But avoid foolish controversies and genealogies and arguments and quarrels about the law, because these are unprofitable and useless. Warn a divisive person once, and then warn them a second time. After that, have nothing to do with them.

Titus 3:9-10

It’s one thing to raise questions because you are curious and want to learn. This kind of person has a posture of teachability. But there is another kind of posture that is obstinate. This person raises questions not because they want to learn but because they want to raise doubts, look smart, and feel important. If too much of this is in a church community, the church is never allowed to move beyond the basics and into the deeper things of God. Like the writer of Hebrews says, by this time, a person with this much theological knowledge should be a teacher and, instead, their lack of spiritual maturity still has them drinking milk.

Spiritual maturity isn’t about the acquisition of knowledge but about intimacy with the Lord the application of revelation. It’s less about how much one has “figured out” and more about how much one has surrendered their mind, will, and emotions to the Lord. It’s less about theology and more about trust. And trust will take you much further than your reason and understanding. Reason can only take us so far, then we must trust God’s revelation of Himself to us. And the embrace of revelation comes from intimate time with the Lord, time in prayer, time reading God’s word, time listening to the promptings of the Spirit, and obedience to God’s direction.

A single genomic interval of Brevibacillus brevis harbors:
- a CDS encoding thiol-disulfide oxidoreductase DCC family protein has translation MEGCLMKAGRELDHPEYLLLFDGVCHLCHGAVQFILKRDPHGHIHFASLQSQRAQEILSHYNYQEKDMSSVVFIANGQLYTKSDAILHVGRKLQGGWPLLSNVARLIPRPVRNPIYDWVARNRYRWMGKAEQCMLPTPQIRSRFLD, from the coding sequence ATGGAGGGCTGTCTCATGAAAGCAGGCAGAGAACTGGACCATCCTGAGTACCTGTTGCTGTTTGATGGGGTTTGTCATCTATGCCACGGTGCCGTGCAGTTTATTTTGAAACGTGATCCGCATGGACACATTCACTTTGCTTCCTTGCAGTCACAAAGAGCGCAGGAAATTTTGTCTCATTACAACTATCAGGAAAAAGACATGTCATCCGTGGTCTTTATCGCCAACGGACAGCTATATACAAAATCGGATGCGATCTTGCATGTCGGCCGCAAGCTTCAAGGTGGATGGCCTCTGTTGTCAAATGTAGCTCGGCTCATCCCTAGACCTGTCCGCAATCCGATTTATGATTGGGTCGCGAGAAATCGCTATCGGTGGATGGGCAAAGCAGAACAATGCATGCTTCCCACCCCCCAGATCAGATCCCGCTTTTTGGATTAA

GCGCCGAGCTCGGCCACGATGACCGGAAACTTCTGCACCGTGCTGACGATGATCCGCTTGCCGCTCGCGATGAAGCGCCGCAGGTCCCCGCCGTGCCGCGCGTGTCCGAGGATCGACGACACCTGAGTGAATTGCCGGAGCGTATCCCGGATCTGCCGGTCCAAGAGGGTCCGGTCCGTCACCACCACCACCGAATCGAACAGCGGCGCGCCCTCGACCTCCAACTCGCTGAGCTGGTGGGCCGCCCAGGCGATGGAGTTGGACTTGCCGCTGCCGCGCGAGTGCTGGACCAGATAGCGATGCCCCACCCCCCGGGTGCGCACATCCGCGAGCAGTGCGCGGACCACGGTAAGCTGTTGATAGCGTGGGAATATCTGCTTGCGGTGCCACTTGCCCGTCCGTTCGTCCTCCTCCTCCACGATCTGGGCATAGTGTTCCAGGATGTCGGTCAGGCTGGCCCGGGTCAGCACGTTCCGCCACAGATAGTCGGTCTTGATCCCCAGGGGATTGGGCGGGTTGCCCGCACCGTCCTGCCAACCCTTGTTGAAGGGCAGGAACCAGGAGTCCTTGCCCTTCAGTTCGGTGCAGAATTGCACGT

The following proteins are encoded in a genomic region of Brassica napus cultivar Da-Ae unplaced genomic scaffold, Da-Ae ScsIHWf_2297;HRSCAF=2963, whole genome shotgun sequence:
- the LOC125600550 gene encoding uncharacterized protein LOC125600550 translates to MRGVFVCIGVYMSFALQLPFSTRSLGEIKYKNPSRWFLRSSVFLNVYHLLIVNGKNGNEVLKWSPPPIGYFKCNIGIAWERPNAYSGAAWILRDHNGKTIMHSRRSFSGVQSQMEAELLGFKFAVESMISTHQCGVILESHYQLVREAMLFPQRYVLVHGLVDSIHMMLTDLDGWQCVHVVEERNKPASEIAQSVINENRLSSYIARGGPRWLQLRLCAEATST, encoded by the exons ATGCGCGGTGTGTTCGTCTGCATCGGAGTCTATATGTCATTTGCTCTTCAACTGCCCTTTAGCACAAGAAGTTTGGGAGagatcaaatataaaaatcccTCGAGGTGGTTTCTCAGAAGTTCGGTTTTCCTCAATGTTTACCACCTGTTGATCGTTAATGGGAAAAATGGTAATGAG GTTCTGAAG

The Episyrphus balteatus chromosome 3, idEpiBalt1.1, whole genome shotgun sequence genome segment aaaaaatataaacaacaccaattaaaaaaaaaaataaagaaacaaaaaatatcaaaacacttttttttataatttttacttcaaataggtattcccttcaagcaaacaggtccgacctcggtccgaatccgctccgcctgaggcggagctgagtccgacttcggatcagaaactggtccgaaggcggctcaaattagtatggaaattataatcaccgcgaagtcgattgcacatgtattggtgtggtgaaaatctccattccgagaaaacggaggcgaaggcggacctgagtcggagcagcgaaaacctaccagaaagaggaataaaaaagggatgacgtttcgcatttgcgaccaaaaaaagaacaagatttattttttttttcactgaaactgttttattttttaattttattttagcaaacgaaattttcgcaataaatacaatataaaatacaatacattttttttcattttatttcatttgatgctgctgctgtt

Hearing Clearly

The wind blows wherever it pleases. You hear its sound, but you cannot tell where it comes from or where it is going. So it is with everyone born of the Spirit.

John 3:8

A common misconception is that as we grow in our ability to hear the Lord speak to us, He speaks louder. There is definitely a learning curve when it comes to hearing the still, small voice of the Holy Spirit. It takes time and it takes risk to step out in faith when we believe He is telling us to do something or say something. But as we grow in the discipline of hearing His voice, it’s not so much that He gets louder but clearer.